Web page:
Monday, November 12, 2012

The Little Bag of Horror

Today I cooked 2 turkeys and 20 pounds of mashed potatoes for our institute Thanksgiving feast this week.  It's been kind of fun.  Sometimes you just need to peel two bags of potatoes.

Here's my question:  do any of you use the neck and the guts of the turkey?  Because holy dry heave!  Why do the Turkey People insist on putting those in?  Hasn't the magic of science brought us to a time when we can have the option of neck or no-neck?  Can't the neck people just ask the butcher for one instead of all of us having to deal with them? In general I have a difficult time handling raw meat, which is why I subsist on cold cereal and toast and the occasional apple.  But this was too much.

I went to three different locations looking for just turkey breasts because I desperately did not want to have to remove the neck and the innards in that little bag.  But I couldn't find them anywhere.  Nor could I find a whole bird without them. So I decided to be a grownup about it and get the whole birds, with all the fixings.  My prayers were partially answered because there was no little bag in any of the birds but I still had to pull out the necks.  Oh vomit. 

Dear Institute Students:  This is how much I love you.

ADDENDUM!!:  I just finished carving the turkeys and lo, there were the bags of squishy bits.  They appeared to have been tucked somewhere in the upper most part of the bird.  Fortunately they were in a paper bag and not a plastic one, because could you imagine all that basting and neck pulling out for naught! It's a Thanksgiving miracle!

And also, per Katie's comment:  Some years ago my family determined that the sickest phrase in the English language was "moist giblet loaf." Enjoy your dinner, everyone!

9 comments:

Valerie said...

Gag.

Yeah, who among us is making gibbet stuffing, or whatever you're supposed to do with it? Ugh, get with the program, Butterball.

Angela Noelle said...

Bahahahaha.

You can scarcely find a turkey here, ready to eat or otherwise. :P

Katie said...

I'm a little disappointed you did not use the phrase "moist gibblet loaf" in your post today.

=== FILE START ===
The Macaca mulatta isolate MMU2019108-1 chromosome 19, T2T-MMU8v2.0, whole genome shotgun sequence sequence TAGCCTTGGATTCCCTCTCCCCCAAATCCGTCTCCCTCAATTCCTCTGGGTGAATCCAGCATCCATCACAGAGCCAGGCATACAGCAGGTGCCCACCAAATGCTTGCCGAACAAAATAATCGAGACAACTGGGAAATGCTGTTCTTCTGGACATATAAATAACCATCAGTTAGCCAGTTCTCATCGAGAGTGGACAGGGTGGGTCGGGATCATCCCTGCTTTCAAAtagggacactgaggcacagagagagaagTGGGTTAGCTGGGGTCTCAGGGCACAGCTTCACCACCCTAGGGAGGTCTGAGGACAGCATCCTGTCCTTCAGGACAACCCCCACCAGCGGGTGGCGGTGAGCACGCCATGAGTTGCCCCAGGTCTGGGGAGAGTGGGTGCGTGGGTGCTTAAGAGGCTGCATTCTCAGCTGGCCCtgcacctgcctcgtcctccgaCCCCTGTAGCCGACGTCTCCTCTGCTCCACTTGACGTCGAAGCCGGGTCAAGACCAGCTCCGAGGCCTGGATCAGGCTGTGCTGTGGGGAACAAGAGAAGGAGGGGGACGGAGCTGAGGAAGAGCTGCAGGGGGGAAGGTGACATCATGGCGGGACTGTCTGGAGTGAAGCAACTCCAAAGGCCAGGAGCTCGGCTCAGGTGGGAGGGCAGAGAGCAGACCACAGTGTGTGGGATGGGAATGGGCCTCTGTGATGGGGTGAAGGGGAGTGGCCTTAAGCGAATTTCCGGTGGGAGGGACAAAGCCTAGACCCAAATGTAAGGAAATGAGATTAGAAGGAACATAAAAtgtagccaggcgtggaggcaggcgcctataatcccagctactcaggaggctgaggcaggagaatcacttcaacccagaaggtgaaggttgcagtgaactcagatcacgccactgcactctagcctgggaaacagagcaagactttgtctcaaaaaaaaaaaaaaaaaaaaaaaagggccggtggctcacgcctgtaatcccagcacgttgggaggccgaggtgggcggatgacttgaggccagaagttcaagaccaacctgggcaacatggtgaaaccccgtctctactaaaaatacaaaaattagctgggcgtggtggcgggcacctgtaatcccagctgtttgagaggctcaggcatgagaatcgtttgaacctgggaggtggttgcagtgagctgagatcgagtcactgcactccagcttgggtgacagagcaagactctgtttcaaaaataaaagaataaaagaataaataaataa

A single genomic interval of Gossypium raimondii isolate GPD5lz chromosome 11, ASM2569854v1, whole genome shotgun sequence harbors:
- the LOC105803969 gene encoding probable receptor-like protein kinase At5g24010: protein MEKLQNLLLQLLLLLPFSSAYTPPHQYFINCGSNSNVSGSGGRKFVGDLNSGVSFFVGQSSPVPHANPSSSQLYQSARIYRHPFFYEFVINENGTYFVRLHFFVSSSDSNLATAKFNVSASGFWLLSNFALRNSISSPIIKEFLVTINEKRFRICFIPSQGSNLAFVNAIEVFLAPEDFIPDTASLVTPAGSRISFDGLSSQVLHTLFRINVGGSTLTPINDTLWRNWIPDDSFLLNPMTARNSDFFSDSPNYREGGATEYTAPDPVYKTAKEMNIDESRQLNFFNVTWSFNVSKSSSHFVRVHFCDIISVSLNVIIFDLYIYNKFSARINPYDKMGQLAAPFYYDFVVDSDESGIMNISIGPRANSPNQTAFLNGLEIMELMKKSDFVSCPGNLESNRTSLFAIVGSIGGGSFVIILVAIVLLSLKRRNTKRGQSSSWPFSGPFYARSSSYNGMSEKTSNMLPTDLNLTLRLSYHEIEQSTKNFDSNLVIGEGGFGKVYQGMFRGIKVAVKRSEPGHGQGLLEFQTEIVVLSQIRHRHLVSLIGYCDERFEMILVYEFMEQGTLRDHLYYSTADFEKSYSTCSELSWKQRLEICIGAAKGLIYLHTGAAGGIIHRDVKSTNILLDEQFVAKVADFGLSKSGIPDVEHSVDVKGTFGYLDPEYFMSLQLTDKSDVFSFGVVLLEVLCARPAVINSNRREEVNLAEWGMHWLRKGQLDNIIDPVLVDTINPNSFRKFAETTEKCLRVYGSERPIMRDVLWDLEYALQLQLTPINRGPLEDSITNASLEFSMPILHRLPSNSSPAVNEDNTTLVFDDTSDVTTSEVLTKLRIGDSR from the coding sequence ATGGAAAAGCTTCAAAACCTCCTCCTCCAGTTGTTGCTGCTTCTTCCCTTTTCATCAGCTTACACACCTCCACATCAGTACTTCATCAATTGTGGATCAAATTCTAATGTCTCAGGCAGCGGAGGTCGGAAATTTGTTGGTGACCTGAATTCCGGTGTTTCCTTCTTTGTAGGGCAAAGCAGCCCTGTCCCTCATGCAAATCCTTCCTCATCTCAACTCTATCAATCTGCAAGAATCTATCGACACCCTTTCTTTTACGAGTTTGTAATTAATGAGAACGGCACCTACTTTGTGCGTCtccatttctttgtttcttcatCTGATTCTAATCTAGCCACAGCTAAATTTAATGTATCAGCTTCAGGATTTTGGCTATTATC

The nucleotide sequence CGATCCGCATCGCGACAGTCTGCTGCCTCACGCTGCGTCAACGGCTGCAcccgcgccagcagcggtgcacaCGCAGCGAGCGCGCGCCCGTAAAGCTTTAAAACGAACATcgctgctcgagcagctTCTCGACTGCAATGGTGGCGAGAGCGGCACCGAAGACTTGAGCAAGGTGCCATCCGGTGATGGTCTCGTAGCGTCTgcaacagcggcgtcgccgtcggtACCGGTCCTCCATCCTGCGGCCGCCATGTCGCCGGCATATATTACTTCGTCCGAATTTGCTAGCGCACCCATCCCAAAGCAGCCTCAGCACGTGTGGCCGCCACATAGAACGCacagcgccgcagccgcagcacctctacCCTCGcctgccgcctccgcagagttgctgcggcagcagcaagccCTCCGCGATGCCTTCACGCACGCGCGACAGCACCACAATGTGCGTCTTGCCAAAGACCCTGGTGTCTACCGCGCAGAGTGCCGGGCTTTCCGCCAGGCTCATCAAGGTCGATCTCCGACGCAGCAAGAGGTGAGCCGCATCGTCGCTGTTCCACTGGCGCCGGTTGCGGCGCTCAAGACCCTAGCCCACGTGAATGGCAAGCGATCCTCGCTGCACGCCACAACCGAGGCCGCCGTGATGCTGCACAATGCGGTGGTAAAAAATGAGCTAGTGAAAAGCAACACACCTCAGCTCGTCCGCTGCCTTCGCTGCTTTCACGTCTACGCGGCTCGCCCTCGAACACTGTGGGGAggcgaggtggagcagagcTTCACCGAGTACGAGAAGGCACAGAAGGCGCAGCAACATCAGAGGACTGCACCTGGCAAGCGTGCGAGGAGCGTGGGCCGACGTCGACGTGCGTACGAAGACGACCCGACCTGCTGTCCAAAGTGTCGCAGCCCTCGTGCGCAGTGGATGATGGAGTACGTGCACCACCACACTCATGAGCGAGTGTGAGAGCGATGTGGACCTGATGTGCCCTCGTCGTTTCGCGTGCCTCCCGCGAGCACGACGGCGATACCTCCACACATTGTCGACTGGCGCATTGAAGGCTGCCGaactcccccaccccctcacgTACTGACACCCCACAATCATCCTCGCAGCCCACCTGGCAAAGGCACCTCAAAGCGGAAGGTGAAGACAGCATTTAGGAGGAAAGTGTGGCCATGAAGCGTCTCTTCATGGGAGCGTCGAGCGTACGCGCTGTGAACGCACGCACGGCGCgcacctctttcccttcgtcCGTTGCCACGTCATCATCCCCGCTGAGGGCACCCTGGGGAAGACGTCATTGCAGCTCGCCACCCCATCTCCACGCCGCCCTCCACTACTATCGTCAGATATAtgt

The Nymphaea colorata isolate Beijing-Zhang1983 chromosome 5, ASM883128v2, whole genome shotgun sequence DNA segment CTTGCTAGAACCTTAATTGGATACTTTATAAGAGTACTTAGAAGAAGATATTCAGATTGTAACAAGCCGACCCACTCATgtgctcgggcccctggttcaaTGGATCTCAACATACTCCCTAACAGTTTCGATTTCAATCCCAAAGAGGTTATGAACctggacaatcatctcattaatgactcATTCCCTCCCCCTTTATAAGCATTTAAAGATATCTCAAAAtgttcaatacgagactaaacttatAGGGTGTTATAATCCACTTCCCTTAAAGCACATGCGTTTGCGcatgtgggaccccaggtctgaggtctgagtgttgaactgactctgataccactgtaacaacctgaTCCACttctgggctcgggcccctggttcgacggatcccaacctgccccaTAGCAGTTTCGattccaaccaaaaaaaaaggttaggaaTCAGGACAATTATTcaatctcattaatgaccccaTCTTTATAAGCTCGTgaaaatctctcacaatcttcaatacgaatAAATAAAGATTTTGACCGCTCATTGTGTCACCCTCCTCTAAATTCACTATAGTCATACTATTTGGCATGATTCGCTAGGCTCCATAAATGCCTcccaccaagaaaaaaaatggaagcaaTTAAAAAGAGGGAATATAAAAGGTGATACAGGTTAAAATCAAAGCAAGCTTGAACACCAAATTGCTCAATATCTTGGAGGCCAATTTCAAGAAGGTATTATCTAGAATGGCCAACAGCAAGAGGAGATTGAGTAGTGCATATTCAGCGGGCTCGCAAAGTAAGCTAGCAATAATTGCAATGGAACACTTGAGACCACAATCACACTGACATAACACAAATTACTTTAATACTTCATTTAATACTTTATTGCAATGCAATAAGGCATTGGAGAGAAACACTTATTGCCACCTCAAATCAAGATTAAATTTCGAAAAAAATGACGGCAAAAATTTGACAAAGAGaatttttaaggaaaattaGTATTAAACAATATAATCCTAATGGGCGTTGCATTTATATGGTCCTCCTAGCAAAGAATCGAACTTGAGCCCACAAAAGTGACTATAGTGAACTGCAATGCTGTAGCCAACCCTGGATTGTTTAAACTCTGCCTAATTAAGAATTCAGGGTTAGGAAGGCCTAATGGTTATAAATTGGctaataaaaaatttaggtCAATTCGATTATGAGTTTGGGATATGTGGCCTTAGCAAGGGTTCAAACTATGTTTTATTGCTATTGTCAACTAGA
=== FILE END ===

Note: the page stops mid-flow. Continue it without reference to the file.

Stephanie said...

If you just think of the neck as an extension of the bird, it's not so yucky. Because of it's many bones, it makes for a great stock for gravy. That being said, I have no need for the giblets. If you think about it as a way that the turkey farmers can get one more pound of payment, I suppose I can support it. Turkey farming might be one of those thankless jobs where they need a little giblet humor.

Rach said...

I think the giblets are disgusting, too. Same goes for the neck. Gross. When I saw your post's title, I thought it would be about a zombie/vampire book (which I'm reading, by the way). I'm glad it was about turkey guts instead. I'm going to try to use the term "moist giblet loaf" in conversation tomorrow. Wish me luck.

Laura said...

This will totally gross you out - but my dad insists on me cooking up the heart - and then he eats it! It's like his little Thanksgiving appetizer! I do use the neck when I make stock from the rest of the bones and stuff.

Andrea said...

This is why I always buy the oven ready frozen turkeys. Straight from the freezer to the oven, no prepping, and they taste great. Of course what would you expect from someone who eats tv dinners most nights of the week?

Erin said...

Living in the south (southeast Texas is considered south, right?), people use those little baggies of innards. As in USE them. I actually have a home health client whose mother ORDERS EXTRA bags of guts for their Thanksgiving meals. Yeah. And guess what? Her food might be the best food I've tasted in my entire life. I just shut my eyes and pretend I'm not eating guts.

Empress of Venus said...

I suppose the irony is that eating the muscles and flesh of the beast may not be less "earthy" of us. But I don't even like knowing I have my OWN bag of guts flopping about inside me.